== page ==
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Topical Analgesics
Topical Analgesics

At this festive time of the year, people hate to add a doctor’s appointment to their already busy schedules. However, aches, pains, and injuries don’t typically show any regard for our social calendars and to-do lists. The bum knee will swell, the trick hip will give out, and that old shoulder injury will surely flare-up at the most inconvenient time, and don’t forget the back pain from all the decorating and present-wrapping! Rather than squeezing in a trip to our Ortho-ASAP clinic (though we are here for you if you need us!) you can always resort to home remedies. One often overlooked option is the topical analgesic class of medications.

Topical indicates that a product is used directly on the skin rather than ingested. Topical analgesics can often provide a degree of pain and inflammation control without some of the side effects that oral medications often cause. A lot of our patients are unable to take anti-inflammatory or pain medications due to comorbidities, but they are often allowed to safely utilize topical versions instead. Topical analgesics come in three classes.


Medications in this class act similarly to oral Ibuprofen, Advil, Aleve, or Motrin. They reduce inflammation in the specific area where they are applied without the systemic effect of their oral counterparts. Oftentimes, patients who have kidney and liver issues or who take blood-thinning medications for a heart condition cannot take the oral version of these medications, but are allowed to utilize a topical version. Voltaren (Diclofenac) Gel is an example that previously required a prescription but is now available over the counter at your local pharmacy. Blue Emu also provides an anti-inflammatory effect.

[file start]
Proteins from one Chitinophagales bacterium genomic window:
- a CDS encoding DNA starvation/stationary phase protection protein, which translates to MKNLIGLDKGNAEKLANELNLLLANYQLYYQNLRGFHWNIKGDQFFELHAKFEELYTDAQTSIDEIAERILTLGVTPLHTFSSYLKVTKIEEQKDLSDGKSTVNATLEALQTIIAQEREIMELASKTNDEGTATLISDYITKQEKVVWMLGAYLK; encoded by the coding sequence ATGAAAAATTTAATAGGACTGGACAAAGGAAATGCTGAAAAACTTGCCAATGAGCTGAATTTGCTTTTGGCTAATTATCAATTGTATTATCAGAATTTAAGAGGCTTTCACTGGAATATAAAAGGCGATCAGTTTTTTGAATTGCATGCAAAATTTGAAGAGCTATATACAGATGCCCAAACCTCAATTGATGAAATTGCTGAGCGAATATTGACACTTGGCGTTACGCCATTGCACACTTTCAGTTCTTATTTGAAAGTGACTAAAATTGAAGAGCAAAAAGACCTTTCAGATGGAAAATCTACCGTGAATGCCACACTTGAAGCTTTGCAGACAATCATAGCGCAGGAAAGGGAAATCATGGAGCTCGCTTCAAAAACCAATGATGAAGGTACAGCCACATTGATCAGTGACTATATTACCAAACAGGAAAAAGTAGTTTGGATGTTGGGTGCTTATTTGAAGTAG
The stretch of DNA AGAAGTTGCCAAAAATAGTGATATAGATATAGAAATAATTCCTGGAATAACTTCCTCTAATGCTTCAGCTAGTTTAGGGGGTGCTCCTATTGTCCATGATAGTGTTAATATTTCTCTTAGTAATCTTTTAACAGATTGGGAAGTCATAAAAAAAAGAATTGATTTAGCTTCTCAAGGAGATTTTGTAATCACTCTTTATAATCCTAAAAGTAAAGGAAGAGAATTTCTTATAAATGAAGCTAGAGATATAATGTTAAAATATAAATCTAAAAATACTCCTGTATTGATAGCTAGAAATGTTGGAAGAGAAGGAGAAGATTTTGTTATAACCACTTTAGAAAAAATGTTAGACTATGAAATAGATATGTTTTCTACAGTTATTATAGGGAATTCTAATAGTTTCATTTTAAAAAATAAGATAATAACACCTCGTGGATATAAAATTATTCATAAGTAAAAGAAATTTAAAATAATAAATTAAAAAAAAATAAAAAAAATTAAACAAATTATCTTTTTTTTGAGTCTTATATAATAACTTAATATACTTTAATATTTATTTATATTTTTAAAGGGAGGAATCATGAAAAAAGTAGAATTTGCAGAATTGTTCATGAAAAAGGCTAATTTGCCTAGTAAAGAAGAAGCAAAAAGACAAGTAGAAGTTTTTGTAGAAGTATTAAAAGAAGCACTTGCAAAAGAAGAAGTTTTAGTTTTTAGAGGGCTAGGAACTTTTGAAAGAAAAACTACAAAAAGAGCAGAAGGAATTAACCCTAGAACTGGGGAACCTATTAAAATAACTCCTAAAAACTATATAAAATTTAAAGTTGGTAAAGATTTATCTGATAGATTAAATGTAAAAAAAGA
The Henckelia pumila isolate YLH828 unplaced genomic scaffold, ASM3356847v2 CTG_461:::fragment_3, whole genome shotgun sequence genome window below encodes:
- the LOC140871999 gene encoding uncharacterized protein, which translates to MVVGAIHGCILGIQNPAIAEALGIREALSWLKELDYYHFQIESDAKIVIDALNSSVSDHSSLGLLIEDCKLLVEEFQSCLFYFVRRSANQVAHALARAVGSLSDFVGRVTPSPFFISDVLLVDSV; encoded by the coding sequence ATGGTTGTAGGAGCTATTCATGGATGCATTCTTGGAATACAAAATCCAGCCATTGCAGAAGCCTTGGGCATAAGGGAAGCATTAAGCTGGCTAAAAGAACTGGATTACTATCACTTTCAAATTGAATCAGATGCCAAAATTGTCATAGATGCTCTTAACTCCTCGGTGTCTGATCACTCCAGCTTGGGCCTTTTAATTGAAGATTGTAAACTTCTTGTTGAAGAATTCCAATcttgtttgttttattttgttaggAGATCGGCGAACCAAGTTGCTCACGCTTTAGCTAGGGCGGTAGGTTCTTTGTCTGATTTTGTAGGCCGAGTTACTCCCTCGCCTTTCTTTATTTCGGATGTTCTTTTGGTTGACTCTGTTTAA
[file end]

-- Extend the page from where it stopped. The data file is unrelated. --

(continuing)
These medications provide pain relief by applying a product with menthol (an organic compound) to the skin where it acts upon the network of nerves that cause pain. Examples of these medications include Tiger Balm, BioFreeze, and Bengay. These products can be creams, gels, or oils. They are available over-the-counter as well.


Anesthetic medications utilize local anesthetic products, similar to the well-known Novocaine that your dentist uses, to dull the sensation of pain in the region where they are applied. Examples of these products are Salonpas and Aspercreme. They are available over-the-counter. Lidocaine patches are also available in an over-the-counter strength. Rather than applying a substance to the skin, you can simply apply the patch to the area of discomfort.

All of these products should be used according to their package instructions approved by the FDA. You can ask pharmacy staff to help you pick out the appropriate product. You should always address any concerns of medication interactions or possible side effects on existing health issues with your primary care physician.

This blog is written by one of our very own-Morgan. She is a certified athletic trainer working in our clinic with our providers each and every day. She obtained a bachelor's degree in athletic training from Carroll University in Waukesha and a master's degree in Kinesiology from Michigan State University.